According to the U.S. Department of Energy’s Energy Information Administration (EIA), coal costs about 9.5 cents per kilowatt hour of electricity generated, whereas solar thermal costs 31.2 cents per kilowatt hour. In Colorado, 68% of electricity is generated by coal power, according to the Colorado Mining Association.
Fox and Udall’s statements at the time prompted conservative blog Colorado Peak Politics to charge that the Udall family was “ecstatic about coal killing regulations.”
Udall isn’t always in alignment with his wife’s organization 100% of the time. He has pointed to support for clean coal technology, while the Climate Reality Project says clean coal is a myth.
Recently, though, Udall has sided with the Climate Reality Project on the major issues.
Soon after Senator Udall voted against an amendment to build the Keystone XL Pipeline, Fox issued a statement “applaud[ing] the senators who rejected this attempt to deepen our reliance on fossil fuels.”
Unlike Fox and the Climate Reality Project, Udall has to worry about the voters back home, and his impending re-election race in 2014.
Part of the political calculus Udall has to make involves the impact of regulations and rules on the coal industry and its employees. According to a Pennsylvania State University study in 2006, coal adds $19 billion in economic benefits to Colorado’s economy. With unemployment continuing to rise in Colorado, the industry is an important player in economic recovery.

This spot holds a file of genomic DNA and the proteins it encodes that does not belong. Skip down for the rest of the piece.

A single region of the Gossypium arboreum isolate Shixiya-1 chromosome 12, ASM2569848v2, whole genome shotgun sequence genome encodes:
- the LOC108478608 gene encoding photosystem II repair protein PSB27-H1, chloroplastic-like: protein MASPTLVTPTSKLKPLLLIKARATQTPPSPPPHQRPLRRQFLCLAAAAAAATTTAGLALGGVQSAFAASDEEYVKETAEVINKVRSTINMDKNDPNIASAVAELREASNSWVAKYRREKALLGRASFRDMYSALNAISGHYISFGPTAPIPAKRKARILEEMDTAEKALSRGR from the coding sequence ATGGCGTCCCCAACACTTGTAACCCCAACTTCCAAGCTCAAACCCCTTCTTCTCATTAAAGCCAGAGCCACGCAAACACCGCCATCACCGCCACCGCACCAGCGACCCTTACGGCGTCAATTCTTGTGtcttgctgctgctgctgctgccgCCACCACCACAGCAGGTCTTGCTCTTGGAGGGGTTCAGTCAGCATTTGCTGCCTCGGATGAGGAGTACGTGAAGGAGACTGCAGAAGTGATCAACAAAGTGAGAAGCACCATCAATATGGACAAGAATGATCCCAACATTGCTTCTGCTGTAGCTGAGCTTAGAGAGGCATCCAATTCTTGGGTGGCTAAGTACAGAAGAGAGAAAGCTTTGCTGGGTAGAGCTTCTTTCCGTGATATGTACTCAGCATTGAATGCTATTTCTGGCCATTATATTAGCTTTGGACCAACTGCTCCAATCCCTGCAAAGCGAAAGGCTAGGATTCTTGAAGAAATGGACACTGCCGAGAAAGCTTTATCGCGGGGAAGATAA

As polls showing a potentially close re-election race for Udall, the impacts of regulations can’t be far from his mind.
A recent Public Policy Polling (PPP) poll on Colorado found Udall with a 42% approval rating, a worrying sign for an incumbent. That approval rating could actually be even lower. The New York Times has found that so far this election cycle, PPP has been showing an average of a three-point lean towards Democrats, meaning Udall’s approval could be closer to 39%. Incumbents with approval ratings below 40% are generally seen to be in perilous territory.
When it comes to the issues of energy and the environment, voters don’t always align with the Climate Reality Project stance. A new Washington Post/ABC national poll released earlier this week found that 62 percent of registered voters favor approval of the Keystone pipeline. On the ever important topic of jobs, 82 percent of registered voters said the pipeline would create “a significant number of jobs.”
That Senator Udall is siding with an environmental group on major issues is not necessarily surprising, as he has long been a favorite of the environmental lobby.
According to OpenSecrets.org, the largest single contributor to Senator Udall’s U.S. Senate campaigns has been the League of Conservation Voters, a national environmental political organization, which has given his campaigns $69,129 since 2007.
That didn’t seem to matter to Colorado voters in 2008 when Udall trounced former Congressman Bob Schaffer 53-43, nearly the same margin by which Barack Obama defeated John McCain.
But as has been the case with many so-called swing states, the political ground in Colorado has shifted since 2008, with support for Mr. Obama eroding as voters have responded unfavorably to much of the White House agenda, particularly big ticket items like the 2009 stimulus and ObamaCare.
While Udall isn’t on the ballot this year, it remains to be seen whether or not his reliable support for the environmental lobby and his marriage to one of its most prominent and outspoken advocates will help him or hurt him with Colorado voters.